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Jankiel Kulawiec

The daughter was ill, I think she had consumption too; she even came to Losice once, and stayed with Dawid, at Grandma's. And then she died, and the other son - her brother - went to Israel, apparently.
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He was very sick; he had consumption [pulmonary tuberculosis]. The Germans had taken him for forced labor during World War I, and it was while doing that forced labor that he fell ill. And he was sick for a very long time.
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Krystyna Budnicka

Then the disaster happened. My poor brother Rafal got sick - it was dysentery or perhaps typhoid. A message was sent out immediately through Wasilewski and they took him above the ground.
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I remember the illness of my brother and the illness of my father, it must have been typhoid fever.
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Isroel Lempertas

We arrived in the town of Kirov [850 km to the east from Moscow]. First we settled at the evacuation point. We were kept there for couple of days. The so-called 'buyers' - the chairman of kolkhoz [16] and construction supervisors came there. As a rule they selected young people. In a while we and the family aunt Shifra were sent to some kolkhoz in Kirov oblast. First I was involved in agricultural works and then in carpentry. Father was confined to bed because of illnesses and hunger and died in late 1941. At that time aunt Anna and Rina came from Moscow. She also went to work at kolkhoz. All of us lived in one room in the house of the local kolkhoz people. They treated us really well, but the food was catastrophically scarce though I got trudodni [17] and ration and mother received tiny dependent's ration. I dreamt of studies in spite of the war. I still thought of entering the institute. When Moscow Teachers' Training Institute was evacuated in Kirov, I was enrolled for the first course of Physics and Mathematics department. I was not exactly what I was dreaming about- to become a historian or a philosopher, but I was not to choose. I lived in the hostel of the institute in Kirov. Mother really suffered when father died. She often was unwell. I managed to make arrangements for my mother to have a room in my hospital. She was hired as a cleaner in the hostel and was given a room there. She also was on duty in the hostel. My student life went by very fast. It was easy for me to study and I did well. We lived in a cold hostel like one family, we shared everything we had. Everyday with bated breath we listened to the round-ups from the lines. Guys of all kinds of nationalities studied with me, but our friendship was cemented because of our common grief. There were no discords. I had studied only for a year and a half. At the beginning of 1943 my brother and I were drafted in the front-line forces. My brother worked at some military plant all the time and he came to the military enlistment office on numerous occasions, but he was not drafted, and now was the time.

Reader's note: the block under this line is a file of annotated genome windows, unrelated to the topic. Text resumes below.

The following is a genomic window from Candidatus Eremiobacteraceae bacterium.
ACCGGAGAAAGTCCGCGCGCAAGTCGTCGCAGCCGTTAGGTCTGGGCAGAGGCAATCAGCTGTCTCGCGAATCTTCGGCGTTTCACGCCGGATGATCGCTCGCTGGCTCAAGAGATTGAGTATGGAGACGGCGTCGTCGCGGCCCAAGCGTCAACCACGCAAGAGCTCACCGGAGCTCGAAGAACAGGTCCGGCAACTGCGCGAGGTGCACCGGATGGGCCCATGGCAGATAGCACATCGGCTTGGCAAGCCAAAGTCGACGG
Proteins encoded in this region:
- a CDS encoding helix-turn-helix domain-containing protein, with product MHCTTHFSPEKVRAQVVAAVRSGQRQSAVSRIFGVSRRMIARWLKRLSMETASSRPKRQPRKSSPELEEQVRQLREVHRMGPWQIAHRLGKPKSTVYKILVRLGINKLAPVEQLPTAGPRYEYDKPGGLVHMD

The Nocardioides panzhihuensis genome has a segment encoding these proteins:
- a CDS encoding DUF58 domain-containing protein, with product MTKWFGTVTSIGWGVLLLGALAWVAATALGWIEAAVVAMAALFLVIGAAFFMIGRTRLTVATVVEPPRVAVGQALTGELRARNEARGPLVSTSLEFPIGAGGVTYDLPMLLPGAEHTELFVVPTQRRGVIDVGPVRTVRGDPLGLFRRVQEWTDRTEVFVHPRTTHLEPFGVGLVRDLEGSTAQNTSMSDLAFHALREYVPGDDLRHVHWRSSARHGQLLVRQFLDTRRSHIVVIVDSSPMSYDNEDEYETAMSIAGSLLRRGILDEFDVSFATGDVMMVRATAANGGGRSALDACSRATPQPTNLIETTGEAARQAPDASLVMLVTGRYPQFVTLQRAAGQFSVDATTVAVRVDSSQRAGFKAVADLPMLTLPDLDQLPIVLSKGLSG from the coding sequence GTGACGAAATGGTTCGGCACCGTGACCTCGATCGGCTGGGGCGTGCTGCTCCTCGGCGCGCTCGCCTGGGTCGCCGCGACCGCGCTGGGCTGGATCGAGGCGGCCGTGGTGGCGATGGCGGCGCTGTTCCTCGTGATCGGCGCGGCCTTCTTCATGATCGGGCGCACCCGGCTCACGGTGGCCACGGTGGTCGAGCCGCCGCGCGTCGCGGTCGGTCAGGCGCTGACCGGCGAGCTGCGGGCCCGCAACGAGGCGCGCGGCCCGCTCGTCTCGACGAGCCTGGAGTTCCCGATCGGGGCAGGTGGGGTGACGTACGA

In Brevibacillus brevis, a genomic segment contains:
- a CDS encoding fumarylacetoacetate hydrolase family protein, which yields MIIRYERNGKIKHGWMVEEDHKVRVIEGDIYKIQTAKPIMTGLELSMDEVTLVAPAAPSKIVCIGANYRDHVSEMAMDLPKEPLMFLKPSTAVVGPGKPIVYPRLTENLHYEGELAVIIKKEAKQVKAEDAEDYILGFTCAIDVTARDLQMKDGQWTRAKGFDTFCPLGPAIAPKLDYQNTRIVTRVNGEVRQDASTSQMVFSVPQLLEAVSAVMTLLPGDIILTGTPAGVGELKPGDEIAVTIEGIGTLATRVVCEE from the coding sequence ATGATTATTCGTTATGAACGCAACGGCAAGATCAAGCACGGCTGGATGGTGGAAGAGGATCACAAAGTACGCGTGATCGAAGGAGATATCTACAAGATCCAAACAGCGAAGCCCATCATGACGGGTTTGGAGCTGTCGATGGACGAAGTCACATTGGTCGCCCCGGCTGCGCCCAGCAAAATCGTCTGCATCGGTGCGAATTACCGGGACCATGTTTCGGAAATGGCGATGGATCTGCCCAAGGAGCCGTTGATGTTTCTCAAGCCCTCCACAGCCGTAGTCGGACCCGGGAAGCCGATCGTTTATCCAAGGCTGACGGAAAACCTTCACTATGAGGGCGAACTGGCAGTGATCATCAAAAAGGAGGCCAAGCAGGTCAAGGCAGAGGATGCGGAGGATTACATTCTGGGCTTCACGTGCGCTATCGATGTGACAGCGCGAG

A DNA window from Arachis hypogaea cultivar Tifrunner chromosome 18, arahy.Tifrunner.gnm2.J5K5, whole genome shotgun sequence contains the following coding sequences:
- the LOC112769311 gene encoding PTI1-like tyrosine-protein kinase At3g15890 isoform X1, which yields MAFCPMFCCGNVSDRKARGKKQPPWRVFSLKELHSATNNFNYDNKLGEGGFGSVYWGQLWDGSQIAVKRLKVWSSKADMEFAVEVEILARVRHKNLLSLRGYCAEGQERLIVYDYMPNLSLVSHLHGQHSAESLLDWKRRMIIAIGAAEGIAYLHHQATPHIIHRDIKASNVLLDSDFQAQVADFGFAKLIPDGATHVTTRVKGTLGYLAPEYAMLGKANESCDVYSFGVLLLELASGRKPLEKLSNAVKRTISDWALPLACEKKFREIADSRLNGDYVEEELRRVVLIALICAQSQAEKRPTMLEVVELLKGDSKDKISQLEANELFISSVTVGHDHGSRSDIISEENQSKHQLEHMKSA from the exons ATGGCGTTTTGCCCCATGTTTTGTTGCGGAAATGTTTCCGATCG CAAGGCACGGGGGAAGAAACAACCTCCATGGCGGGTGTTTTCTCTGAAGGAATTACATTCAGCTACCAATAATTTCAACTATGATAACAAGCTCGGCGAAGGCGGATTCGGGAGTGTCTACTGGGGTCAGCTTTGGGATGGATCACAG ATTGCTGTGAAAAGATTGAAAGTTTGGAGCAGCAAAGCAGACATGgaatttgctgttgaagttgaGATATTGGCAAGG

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jerzy pikielny

Some people went into hiding. Most of them were found. I know a tragic story, which I learned about a relatively short time ago from Dr. Mostowicz [22]. Three young men were in a hideout and one of them caught typhoid. He had a very high fever. The others killed him, fearing his moans would lead to the discovery of their hideout. I knew the parents of the dead man, because his father was a doctor as well. They survived the war.
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I didn't tell anyone at home, especially in view of my father, who had typhoid fever, and I left home every morning as if nothing had happened.
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I didn't go to school until third grade because I was always ill, I often had bronchitis.
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Grandma Drutowska had a heart condition all her life and for that reason I didn't have such good relations with her as with Grandpa.
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danuta mniewska

I know from family accounts that his two elder sisters, both in their teens, I suppose, died of influenza. To save my father, his parents went with him to the rabbi. The rabbi told them to dress him in white, and that was how he had to be dressed until the age of three. His parents obeyed that very scrupulously. I don't know those sisters' names, no one spoke about that. Death was generally something that you didn't discuss with children.
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Halina Leszczynska

leon solowiejczyk

Grandpa died before World War II when I was four years old. He died of a hernia, there was no surgeon, he couldn't be saved.
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Apolonia Starzec

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